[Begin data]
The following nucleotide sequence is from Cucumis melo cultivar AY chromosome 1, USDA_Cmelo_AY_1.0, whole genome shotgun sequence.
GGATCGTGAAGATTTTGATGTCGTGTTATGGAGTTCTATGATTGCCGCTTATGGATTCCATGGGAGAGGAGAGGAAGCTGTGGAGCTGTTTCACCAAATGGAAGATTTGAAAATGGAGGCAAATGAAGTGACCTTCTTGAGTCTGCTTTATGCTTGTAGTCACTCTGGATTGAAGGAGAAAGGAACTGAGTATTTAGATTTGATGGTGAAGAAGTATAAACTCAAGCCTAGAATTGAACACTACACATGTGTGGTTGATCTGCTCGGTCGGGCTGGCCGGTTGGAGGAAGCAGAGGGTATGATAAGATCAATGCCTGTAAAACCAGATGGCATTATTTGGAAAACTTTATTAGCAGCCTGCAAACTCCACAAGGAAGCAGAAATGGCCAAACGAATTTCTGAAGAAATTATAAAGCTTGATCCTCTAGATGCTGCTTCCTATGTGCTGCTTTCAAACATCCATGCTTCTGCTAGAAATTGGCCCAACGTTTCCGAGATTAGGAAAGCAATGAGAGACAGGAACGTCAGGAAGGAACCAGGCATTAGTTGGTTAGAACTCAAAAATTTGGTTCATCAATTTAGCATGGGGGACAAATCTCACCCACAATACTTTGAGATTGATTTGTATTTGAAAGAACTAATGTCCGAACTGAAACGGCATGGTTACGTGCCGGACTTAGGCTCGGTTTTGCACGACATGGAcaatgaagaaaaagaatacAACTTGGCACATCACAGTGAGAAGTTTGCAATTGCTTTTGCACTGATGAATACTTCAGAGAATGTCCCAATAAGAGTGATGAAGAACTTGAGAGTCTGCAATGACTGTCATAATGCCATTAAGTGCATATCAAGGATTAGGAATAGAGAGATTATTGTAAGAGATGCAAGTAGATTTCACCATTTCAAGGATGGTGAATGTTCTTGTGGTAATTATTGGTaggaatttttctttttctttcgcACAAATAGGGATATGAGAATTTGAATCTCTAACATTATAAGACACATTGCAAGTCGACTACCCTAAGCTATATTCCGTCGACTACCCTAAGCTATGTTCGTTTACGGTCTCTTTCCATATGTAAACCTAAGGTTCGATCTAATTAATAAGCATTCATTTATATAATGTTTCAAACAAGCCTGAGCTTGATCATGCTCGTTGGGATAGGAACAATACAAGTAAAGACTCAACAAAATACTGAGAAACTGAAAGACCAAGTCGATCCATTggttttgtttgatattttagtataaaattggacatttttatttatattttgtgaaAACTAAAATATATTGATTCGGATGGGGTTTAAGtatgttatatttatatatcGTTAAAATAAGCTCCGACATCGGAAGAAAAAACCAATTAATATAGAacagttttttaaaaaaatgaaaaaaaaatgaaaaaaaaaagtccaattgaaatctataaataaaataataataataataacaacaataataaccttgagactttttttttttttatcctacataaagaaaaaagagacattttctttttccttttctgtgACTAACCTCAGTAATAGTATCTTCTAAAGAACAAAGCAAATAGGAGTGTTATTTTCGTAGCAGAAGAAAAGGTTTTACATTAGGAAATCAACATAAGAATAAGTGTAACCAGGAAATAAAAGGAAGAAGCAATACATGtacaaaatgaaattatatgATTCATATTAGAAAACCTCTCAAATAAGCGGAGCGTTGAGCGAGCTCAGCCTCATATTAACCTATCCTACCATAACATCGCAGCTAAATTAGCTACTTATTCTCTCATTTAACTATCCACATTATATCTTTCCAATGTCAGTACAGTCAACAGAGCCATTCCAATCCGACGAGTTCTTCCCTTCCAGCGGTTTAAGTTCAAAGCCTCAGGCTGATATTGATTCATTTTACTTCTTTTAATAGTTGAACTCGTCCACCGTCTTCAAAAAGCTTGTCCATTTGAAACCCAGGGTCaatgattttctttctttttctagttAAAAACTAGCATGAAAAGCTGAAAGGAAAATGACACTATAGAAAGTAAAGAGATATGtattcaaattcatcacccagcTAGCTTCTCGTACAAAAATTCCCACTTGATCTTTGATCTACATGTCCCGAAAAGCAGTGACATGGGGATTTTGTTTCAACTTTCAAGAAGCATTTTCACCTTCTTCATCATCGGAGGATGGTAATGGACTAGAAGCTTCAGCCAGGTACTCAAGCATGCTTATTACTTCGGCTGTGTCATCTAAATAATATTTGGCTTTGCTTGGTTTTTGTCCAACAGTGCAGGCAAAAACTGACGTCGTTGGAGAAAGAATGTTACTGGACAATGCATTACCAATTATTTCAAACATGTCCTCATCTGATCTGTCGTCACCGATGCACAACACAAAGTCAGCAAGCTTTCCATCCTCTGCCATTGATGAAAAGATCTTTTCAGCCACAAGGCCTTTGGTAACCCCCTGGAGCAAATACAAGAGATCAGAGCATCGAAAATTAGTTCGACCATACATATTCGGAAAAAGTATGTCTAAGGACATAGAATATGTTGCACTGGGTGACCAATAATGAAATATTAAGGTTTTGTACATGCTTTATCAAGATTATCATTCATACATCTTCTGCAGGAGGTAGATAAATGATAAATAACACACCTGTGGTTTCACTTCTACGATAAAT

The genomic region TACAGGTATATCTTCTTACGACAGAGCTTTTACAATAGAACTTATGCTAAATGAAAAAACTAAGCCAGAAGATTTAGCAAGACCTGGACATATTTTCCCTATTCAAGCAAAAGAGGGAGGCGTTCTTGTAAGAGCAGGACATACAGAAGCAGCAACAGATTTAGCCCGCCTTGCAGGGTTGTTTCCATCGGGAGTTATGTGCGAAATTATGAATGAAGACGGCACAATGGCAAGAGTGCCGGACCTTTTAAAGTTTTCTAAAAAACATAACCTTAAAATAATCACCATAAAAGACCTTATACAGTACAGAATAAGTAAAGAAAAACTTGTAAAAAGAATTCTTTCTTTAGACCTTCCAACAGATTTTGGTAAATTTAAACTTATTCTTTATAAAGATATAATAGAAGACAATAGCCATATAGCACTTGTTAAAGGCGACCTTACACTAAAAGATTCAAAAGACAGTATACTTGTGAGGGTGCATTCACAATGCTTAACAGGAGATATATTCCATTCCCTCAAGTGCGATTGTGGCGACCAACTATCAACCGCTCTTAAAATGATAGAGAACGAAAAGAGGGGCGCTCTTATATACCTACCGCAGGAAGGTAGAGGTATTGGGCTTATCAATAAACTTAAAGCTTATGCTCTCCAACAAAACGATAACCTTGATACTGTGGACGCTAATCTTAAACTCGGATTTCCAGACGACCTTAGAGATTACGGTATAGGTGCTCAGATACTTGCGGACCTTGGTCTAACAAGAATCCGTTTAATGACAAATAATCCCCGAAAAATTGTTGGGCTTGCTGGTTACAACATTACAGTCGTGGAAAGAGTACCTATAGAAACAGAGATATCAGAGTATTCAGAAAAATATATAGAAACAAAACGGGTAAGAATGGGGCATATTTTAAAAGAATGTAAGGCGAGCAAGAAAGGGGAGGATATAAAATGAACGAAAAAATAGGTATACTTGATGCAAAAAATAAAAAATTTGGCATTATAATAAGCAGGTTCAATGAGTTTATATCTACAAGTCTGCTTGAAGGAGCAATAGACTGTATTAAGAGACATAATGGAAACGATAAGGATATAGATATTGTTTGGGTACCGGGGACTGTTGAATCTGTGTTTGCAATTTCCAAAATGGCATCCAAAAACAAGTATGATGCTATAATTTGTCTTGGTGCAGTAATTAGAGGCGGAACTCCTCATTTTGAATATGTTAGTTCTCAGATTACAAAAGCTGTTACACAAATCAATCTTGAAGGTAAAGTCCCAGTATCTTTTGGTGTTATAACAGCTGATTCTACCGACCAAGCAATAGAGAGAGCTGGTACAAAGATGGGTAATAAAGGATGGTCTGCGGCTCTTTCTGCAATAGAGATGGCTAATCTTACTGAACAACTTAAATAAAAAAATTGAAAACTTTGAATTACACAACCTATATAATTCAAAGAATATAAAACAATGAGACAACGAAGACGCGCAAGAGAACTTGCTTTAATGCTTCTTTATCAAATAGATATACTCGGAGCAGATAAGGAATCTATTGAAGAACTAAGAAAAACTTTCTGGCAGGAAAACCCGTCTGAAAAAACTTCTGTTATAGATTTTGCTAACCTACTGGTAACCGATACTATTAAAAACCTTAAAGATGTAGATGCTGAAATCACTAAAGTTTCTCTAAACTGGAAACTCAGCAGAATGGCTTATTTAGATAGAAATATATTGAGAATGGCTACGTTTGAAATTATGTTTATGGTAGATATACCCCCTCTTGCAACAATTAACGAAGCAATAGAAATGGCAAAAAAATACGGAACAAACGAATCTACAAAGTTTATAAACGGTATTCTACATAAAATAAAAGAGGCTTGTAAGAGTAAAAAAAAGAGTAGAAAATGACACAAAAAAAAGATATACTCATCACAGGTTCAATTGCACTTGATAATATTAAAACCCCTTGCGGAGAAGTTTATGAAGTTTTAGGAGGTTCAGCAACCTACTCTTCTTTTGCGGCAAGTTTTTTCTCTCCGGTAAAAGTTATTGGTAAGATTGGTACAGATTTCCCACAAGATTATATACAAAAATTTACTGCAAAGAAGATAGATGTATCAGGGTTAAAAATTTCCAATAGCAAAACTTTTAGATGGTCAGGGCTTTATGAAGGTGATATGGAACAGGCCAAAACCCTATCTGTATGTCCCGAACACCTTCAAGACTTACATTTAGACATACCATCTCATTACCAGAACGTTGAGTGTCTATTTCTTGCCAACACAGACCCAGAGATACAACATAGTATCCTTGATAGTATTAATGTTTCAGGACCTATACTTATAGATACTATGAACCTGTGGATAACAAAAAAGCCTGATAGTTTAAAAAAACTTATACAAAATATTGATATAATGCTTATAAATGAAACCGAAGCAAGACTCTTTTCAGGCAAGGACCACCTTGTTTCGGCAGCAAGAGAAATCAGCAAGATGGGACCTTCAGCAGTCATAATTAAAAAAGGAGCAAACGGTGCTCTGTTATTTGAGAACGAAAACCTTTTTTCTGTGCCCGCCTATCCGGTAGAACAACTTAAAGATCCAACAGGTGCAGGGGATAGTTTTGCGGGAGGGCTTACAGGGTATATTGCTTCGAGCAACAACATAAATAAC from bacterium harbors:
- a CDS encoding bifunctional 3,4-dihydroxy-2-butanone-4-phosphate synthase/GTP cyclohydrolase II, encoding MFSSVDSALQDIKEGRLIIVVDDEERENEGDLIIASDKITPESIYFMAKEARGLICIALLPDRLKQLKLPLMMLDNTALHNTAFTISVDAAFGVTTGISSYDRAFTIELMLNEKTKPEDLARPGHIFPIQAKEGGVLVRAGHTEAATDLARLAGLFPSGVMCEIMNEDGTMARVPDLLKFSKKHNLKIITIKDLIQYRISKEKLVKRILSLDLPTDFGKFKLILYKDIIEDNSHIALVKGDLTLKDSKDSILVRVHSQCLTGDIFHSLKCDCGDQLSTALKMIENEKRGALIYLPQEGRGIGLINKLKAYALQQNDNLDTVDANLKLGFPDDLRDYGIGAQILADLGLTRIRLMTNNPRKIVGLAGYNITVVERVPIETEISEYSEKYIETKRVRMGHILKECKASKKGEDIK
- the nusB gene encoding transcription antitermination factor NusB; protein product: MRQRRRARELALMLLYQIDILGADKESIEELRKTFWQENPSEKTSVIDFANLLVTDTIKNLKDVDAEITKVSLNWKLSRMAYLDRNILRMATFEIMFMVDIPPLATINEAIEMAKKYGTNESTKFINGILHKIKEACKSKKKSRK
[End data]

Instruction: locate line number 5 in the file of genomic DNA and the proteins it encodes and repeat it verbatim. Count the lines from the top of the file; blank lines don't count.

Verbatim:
- the nusB gene encoding transcription antitermination factor NusB; protein product: MRQRRRARELALMLLYQIDILGADKESIEELRKTFWQENPSEKTSVIDFANLLVTDTIKNLKDVDAEITKVSLNWKLSRMAYLDRNILRMATFEIMFMVDIPPLATINEAIEMAKKYGTNESTKFINGILHKIKEACKSKKKSRK